The Basic Guide for GA Committees by Zeynep KESKİN

Hi everyone, I’m Zeynep and in this article, I will be informing you about  “The Basic Guide for GA Committees”. As we all know, GA committees are commonly seen as “first-timer committees” or “easy committees”. As a delegate who has attended many GA committees, I strongly disagree. This article is intended to be a guide for delegates who wish to have a proper and fruitful GA experience.

1) Process of preparation:

To get ready for GA committees, there are steps to learn or to remember before you even go to the conference itself. These contain: researching thoroughly about your committee’s agenda item, not only the perspective of your country about the specific matter but also other countries’ who have a strong attitude about the agenda item (most commonly includes P5+1), and most importantly, reading your study guides.
While some conferences prepare study guides that are more than enough for a delegate to be prepared for the committee; some conferences prepare study guides that are irrelevant, too short, ineffective, and not satisfying enough. In that case, you have a bigger responsibility of researching on your own and being aware of almost everything going on regarding your committee’s agenda item.
I can confidently say that this preparation stage is the most important step of the process. Since GA committees don’t really expect surprising updates that affect speeches, you might as well write your opening speeches and a few GSL’s to have in advance, but don’t forget to write new speeches as the debates’ direction changes in the committee!

2) The process of the conference itself:

After you’ve done all your preparations and you feel ready for the conference, you’re at this stage of getting started at your part of the committee. You can get more information about the things to do when meeting the delegates and the committee board members in my previous article “Do’s and Don’ts in a MUN conference”.

After you’ve completed the meeting and the fun session (if there is) you’ll get to the formal session that contains: roll call, GSL, motions, and debates. During these, you should stay updated about where the debate is going and how it develops. To write an effective and detailed resolution in the next sessions, note the passed motions that have been proposed by all delegates, note the debates that the motion brought, and note the discussed solutions – if there are any. That is the most important part of this stage.

Keeping detailed notes lead to having detailed working papers. That not only leads to detailed resolutions but also will make your job easier when you are writing your resolution paper, causing you and other delegates to spend less time and effort and do it easily. During the debates, always have a friendly approach and attitude. Otherwise, you may be disliked during the conference, which can trigger some delegates to argue with you unnecessarily. That can cause unwanted situations during the committee.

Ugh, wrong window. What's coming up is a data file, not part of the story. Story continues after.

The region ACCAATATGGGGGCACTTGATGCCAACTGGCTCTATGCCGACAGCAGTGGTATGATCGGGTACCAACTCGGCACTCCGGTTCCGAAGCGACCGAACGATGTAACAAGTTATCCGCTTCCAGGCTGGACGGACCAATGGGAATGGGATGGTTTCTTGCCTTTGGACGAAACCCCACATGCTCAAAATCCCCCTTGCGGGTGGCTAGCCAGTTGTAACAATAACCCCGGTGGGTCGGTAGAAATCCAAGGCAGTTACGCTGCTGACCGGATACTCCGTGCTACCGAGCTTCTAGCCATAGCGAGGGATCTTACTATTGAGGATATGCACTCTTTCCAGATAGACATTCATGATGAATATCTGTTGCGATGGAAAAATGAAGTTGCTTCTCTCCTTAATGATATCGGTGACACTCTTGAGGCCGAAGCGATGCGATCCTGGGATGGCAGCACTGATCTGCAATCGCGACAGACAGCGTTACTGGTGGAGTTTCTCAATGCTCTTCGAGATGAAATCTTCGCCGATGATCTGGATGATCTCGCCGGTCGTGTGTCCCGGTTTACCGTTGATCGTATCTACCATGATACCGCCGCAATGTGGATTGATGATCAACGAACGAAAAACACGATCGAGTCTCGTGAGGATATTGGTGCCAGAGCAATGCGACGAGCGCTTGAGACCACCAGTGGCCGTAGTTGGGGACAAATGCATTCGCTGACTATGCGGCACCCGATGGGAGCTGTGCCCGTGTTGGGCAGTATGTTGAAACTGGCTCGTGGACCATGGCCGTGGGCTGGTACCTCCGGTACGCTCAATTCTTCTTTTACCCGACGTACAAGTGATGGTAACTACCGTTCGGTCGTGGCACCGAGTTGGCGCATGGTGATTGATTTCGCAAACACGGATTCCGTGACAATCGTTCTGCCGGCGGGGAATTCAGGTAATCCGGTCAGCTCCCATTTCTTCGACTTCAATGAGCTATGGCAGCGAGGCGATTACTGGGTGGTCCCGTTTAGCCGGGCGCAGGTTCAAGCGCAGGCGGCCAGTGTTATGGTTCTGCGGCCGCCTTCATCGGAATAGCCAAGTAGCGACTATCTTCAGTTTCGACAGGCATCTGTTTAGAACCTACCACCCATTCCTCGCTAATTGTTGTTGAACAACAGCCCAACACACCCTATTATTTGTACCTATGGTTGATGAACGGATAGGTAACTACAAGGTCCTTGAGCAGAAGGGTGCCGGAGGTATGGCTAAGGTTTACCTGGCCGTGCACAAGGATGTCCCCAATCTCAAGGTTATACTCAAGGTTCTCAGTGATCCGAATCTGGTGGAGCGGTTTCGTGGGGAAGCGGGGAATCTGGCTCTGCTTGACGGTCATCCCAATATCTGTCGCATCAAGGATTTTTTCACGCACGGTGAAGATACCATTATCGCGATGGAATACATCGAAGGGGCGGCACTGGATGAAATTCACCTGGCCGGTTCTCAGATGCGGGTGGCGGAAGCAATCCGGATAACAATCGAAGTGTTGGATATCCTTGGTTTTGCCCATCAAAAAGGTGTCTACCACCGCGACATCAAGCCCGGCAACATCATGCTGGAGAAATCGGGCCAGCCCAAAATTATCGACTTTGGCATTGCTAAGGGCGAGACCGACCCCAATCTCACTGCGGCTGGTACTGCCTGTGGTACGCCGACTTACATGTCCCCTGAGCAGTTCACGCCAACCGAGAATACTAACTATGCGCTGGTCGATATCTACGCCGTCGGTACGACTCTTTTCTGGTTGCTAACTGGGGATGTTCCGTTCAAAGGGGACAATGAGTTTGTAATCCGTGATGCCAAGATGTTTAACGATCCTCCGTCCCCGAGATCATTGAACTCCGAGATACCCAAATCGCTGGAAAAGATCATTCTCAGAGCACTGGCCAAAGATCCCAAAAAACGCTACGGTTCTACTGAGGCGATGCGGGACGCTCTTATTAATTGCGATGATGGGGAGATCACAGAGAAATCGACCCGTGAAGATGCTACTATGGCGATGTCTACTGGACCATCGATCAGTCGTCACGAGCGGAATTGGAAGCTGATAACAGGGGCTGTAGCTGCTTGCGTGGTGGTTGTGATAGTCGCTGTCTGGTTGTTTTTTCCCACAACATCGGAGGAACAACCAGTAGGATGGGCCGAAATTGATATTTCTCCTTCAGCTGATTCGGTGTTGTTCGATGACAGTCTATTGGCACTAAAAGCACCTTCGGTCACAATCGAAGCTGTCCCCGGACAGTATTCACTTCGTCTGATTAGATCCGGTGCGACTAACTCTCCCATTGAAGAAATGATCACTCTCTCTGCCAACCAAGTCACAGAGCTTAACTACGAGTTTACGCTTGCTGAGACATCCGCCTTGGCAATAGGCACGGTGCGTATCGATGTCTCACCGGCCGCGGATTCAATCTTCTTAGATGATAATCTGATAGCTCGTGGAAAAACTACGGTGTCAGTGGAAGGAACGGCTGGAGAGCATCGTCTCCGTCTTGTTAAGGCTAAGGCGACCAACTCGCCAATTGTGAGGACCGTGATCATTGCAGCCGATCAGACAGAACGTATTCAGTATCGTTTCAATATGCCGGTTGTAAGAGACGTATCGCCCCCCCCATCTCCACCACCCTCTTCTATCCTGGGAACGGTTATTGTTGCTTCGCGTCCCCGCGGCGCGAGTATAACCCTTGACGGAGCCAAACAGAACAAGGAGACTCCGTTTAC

Also, when debating, never diverge from your country’s perspective of the specific matter to your personal thoughts. That will both seem like an amateur delegate and lower the quality of debate during sessions. Another point that you should pay attention to is being too ambitious for awards. We can all agree that awards are a goal for all delegates that push us to do our very best, but as I have mentioned before, some delegates may act overly aggressive or even rude, don’t be one of those delegates. Even though I believe that you’ll get an award when you follow this guide, if you don’t get an award, don’t worry. You may develop life-long friendships which could count as an award too!

3)Writing the resolution:

Writing the resolution is also one of the most important stages in a conference. Many chair board members and USGs choose the delegates who are to be awarded at this stage. Some USGs want a working paper before the draft resolution. If that happens to be the case for you, as I have mentioned above, use your notes and basically gather up all the information that you have noted.
Use phrases such as “We discussed…, we came up with…”. When your working paper gets approved, start on working your draft resolution with the other delegates. Separate the parts that you specified in your working paper as the things you have discussed and came up with, and then add the clauses that you’ve decided with the other delegates. Make sure that in both preambulatory and operative clauses, that you don’t use the same clause multiple times if not necessary. Also, be careful about the layout of the resolution. Nobody likes a disorganized paper.

4) To sum everything up:

MUN conferences are not events that are enough to be only informed about. Only by attending more conferences, you’ll get wiser and well-experienced. The best way to learn what to do is by attending the conferences themselves. You can guide yourself better than anyone else.



The Content Producer Team

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Written by Zeynep Keskin

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